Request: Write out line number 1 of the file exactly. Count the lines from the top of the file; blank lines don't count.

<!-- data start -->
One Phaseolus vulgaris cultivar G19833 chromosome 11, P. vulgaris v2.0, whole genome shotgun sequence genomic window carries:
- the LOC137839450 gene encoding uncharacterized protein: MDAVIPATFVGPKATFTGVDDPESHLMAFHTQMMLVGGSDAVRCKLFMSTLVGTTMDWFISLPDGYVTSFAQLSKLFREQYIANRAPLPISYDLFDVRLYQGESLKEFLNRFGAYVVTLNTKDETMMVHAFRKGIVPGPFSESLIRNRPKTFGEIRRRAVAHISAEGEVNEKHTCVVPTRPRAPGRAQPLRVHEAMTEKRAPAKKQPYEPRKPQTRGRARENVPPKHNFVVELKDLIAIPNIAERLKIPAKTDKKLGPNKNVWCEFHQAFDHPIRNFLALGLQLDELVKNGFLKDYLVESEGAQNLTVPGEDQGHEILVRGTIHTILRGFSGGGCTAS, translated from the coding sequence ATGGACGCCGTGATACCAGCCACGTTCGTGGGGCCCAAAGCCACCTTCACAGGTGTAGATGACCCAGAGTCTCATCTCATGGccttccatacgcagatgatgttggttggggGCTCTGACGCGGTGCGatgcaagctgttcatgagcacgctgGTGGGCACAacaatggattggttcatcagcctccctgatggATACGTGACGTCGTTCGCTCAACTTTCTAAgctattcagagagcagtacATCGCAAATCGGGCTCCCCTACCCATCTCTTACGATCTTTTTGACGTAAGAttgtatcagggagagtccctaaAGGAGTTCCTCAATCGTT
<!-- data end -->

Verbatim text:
One Phaseolus vulgaris cultivar G19833 chromosome 11, P. vulgaris v2.0, whole genome shotgun sequence genomic window carries: